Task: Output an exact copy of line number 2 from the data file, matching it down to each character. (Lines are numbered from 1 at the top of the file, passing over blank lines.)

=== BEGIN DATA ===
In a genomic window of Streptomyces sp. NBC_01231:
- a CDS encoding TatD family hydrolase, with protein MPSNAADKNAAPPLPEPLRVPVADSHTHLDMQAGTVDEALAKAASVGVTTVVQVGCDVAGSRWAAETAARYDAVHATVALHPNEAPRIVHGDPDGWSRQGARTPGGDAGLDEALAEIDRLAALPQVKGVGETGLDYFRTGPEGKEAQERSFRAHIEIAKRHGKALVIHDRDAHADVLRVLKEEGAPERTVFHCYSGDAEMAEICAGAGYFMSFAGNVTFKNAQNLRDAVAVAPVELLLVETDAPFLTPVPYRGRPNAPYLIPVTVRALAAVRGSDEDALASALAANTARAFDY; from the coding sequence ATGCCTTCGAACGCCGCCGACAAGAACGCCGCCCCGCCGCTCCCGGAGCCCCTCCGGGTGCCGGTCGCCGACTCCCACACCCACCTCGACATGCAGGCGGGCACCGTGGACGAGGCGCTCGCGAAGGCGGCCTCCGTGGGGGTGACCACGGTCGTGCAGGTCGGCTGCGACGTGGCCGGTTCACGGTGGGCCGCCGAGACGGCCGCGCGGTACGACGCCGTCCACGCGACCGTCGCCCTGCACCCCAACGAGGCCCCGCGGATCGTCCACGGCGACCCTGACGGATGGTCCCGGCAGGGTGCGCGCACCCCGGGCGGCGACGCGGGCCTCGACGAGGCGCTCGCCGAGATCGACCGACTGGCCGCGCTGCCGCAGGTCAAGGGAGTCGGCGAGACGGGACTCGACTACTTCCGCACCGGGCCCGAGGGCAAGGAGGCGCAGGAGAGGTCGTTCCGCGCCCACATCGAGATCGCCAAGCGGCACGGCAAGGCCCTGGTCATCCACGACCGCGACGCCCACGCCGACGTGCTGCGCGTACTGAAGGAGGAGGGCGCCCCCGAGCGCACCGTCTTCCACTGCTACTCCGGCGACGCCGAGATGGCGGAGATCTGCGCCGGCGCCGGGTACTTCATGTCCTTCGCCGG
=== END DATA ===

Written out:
- a CDS encoding TatD family hydrolase, with protein MPSNAADKNAAPPLPEPLRVPVADSHTHLDMQAGTVDEALAKAASVGVTTVVQVGCDVAGSRWAAETAARYDAVHATVALHPNEAPRIVHGDPDGWSRQGARTPGGDAGLDEALAEIDRLAALPQVKGVGETGLDYFRTGPEGKEAQERSFRAHIEIAKRHGKALVIHDRDAHADVLRVLKEEGAPERTVFHCYSGDAEMAEICAGAGYFMSFAGNVTFKNAQNLRDAVAVAPVELLLVETDAPFLTPVPYRGRPNAPYLIPVTVRALAAVRGSDEDALASALAANTARAFDY; from the coding sequence ATGCCTTCGAACGCCGCCGACAAGAACGCCGCCCCGCCGCTCCCGGAGCCCCTCCGGGTGCCGGTCGCCGACTCCCACACCCACCTCGACATGCAGGCGGGCACCGTGGACGAGGCGCTCGCGAAGGCGGCCTCCGTGGGGGTGACCACGGTCGTGCAGGTCGGCTGCGACGTGGCCGGTTCACGGTGGGCCGCCGAGACGGCCGCGCGGTACGACGCCGTCCACGCGACCGTCGCCCTGCACCCCAACGAGGCCCCGCGGATCGTCCACGGCGACCCTGACGGATGGTCCCGGCAGGGTGCGCGCACCCCGGGCGGCGACGCGGGCCTCGACGAGGCGCTCGCCGAGATCGACCGACTGGCCGCGCTGCCGCAGGTCAAGGGAGTCGGCGAGACGGGACTCGACTACTTCCGCACCGGGCCCGAGGGCAAGGAGGCGCAGGAGAGGTCGTTCCGCGCCCACATCGAGATCGCCAAGCGGCACGGCAAGGCCCTGGTCATCCACGACCGCGACGCCCACGCCGACGTGCTGCGCGTACTGAAGGAGGAGGGCGCCCCCGAGCGCACCGTCTTCCACTGCTACTCCGGCGACGCCGAGATGGCGGAGATCTGCGCCGGCGCCGGGTACTTCATGTCCTTCGCCGG